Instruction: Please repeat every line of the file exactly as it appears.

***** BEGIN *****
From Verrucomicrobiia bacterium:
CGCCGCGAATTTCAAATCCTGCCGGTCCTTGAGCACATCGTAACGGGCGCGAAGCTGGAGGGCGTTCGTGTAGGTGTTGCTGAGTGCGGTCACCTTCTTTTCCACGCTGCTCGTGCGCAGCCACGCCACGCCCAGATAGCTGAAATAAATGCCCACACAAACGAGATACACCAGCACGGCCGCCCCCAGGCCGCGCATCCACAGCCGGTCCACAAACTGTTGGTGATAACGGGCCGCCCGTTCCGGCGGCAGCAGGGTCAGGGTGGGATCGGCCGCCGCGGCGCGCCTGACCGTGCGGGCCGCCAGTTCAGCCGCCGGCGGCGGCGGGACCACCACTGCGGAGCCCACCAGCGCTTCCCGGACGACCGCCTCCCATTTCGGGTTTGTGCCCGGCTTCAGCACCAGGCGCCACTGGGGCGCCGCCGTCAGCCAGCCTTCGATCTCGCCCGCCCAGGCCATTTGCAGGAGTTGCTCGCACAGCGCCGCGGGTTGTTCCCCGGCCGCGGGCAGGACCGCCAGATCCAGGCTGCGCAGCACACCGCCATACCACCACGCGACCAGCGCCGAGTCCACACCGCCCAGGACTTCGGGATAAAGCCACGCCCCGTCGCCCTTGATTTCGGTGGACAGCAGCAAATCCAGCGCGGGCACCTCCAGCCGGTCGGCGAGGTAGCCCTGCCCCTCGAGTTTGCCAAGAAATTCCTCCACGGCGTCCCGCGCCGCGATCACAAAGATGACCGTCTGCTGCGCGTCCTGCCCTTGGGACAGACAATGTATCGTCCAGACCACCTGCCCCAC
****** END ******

From Verrucomicrobiia bacterium:
CGCCGCGAATTTCAAATCCTGCCGGTCCTTGAGCACATCGTAACGGGCGCGAAGCTGGAGGGCGTTCGTGTAGGTGTTGCTGAGTGCGGTCACCTTCTTTTCCACGCTGCTCGTGCGCAGCCACGCCACGCCCAGATAGCTGAAATAAATGCCCACACAAACGAGATACACCAGCACGGCCGCCCCCAGGCCGCGCATCCACAGCCGGTCCACAAACTGTTGGTGATAACGGGCCGCCCGTTCCGGCGGCAGCAGGGTCAGGGTGGGATCGGCCGCCGCGGCGCGCCTGACCGTGCGGGCCGCCAGTTCAGCCGCCGGCGGCGGCGGGACCACCACTGCGGAGCCCACCAGCGCTTCCCGGACGACCGCCTCCCATTTCGGGTTTGTGCCCGGCTTCAGCACCAGGCGCCACTGGGGCGCCGCCGTCAGCCAGCCTTCGATCTCGCCCGCCCAGGCCATTTGCAGGAGTTGCTCGCACAGCGCCGCGGGTTGTTCCCCGGCCGCGGGCAGGACCGCCAGATCCAGGCTGCGCAGCACACCGCCATACCACCACGCGACCAGCGCCGAGTCCACACCGCCCAGGACTTCGGGATAAAGCCACGCCCCGTCGCCCTTGATTTCGGTGGACAGCAGCAAATCCAGCGCGGGCACCTCCAGCCGGTCGGCGAGGTAGCCCTGCCCCTCGAGTTTGCCAAGAAATTCCTCCACGGCGTCCCGCGCCGCGATCACAAAGATGACCGTCTGCTGCGCGTCCTGCCCTTGGGACAGACAATGTATCGTCCAGACCACCTGCCCCAC